Not too long ago, I had to fire a client. The relationship had grown untenable over time. Invariably, the scope of their projects would grow, but the budget never did. So when the bill came, there was conflict and frustration on both sides. It was a relief to let them go, to draw a line in the sand on my value as a freelancer. The only thing I regret is how long it took me to get there.
I’ve learned a lot about business in the last 10 years. In the early days, I had no clue, but along the way, I’ve developed a set of rules to live by. And my mistakes, such as holding on to bad clients, have shaped the way I run my business as much as my successes. If I were to start over today, there are more than a few things I’d do differently. Here are a few.
Build a network first
Isolation may be what originally attracted you to the freelancer lifestyle, but it won’t help sustain your business. Your best work will come from your network—the people who know your strengths and skill sets, who can introduce you to vetted clients.Find these people early. Attend networking events, writers groups, whatever you can. Most importantly, be a referrer more often than a referral. Help your prospects find the talent they need and vice versa. You’ll build a reputation that will pay dividends later on.
It can be tough on friends and family
The freelance lifestyle will impact the people around you in a way most jobs typically don’t. Deadlines will interfere with dinner plans and weekend trips. Work will crop up last minute, and your calendar will have to stay relatively open months out to accommodate.Since the people around you may struggle to understand this schedule, you have to set some boundaries so you can actually get things done without disappointing loved ones over and over. It will take an adjustment on both sides. Be patient with their frustration, and ask that they be patient with your schedule.
Yes, you can fire clients
Once in a while, you’ll run into a client that wastes your time, frustrates you, or doesn’t treat you well. Sometimes you’ll know right away; sometimes it’ll take a few projects to figure it out. When that realization hits, you’ll need to decide how much their business is worth to you. Can you raise your rate and endure them, or is this situation unsustainable? If it’s the latter, fire them (with courtesy and professionalism) and don’t look back.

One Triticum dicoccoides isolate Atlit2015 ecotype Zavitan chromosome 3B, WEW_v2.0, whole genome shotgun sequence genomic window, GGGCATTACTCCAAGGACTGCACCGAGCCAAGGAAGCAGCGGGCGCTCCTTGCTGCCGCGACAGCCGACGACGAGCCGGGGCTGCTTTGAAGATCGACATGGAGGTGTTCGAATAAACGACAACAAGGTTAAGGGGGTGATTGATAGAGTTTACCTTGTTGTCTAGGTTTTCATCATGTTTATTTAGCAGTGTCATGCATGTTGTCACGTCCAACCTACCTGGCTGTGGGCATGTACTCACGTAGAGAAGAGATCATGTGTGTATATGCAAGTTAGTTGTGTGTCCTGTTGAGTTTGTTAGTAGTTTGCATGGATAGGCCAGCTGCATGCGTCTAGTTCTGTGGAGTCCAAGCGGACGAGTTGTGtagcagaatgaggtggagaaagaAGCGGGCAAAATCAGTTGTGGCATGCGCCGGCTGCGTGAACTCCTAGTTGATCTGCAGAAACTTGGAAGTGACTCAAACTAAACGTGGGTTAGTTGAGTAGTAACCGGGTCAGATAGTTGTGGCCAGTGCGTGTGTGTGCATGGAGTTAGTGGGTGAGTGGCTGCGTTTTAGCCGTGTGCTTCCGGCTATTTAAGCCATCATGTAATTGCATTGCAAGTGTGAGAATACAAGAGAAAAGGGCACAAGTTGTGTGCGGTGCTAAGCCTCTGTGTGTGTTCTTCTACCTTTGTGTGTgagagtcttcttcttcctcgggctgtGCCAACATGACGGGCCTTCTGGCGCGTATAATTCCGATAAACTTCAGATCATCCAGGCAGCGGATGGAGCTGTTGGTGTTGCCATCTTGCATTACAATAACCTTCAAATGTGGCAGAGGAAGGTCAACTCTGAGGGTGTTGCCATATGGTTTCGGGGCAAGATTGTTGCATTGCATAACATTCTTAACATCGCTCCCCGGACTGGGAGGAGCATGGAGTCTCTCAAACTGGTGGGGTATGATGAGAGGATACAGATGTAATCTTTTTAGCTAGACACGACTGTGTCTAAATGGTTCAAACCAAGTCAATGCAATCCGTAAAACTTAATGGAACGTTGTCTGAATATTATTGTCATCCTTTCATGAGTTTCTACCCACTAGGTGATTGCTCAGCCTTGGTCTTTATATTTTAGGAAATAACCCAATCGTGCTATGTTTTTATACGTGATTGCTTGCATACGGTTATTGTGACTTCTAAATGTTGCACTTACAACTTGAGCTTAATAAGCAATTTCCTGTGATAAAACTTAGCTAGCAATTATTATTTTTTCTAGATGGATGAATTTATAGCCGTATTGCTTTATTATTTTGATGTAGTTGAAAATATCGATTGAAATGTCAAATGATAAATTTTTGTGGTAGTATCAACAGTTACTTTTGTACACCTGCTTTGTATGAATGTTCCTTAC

Similarly, just because a project comes your way doesn’t mean that you have to take it. This rule applies to new projects from old clients as well. If you receive an offer that you don’t feel good about, can’t quote properly, or don’t have time to do, decline it. Learn to say no politely, and refer work you can’t take to members of your network.
Stick to a Schedule
If you’re trying to make a living as a freelancer, either full-time or part-time, you have to treat it like a business, not a side hustle. Cramming in work between 8 p.m. and 3 a.m. is a no-go. So is working in bed all day. You won’t do your best work if you don’t dedicate time to it. Set office hours, find a quiet coffee shop, and use your time wisely.
It’s not personal
Some projects won’t run smoothly. The client won’t like your draft. They’ll ask for a revision you don’t agree with. This is a turning point—will you do what the client wants or what you think is best?The answer is, of course, to do what the client wants, within the bounds of legality and ethics. Even then, the project may not be a rousing success. If the client offers criticism, remember, nine times out of ten, it’s not about who you are as a professional—the fit just wasn’t right. Don’t let it damage your confidence. Move on and do great work elsewhere.As freelancers, we all have war stories and battle scars. What’s important is that we learn from our experiences, adjust as necessary, and pass on what we’ve learned to others in our ranks.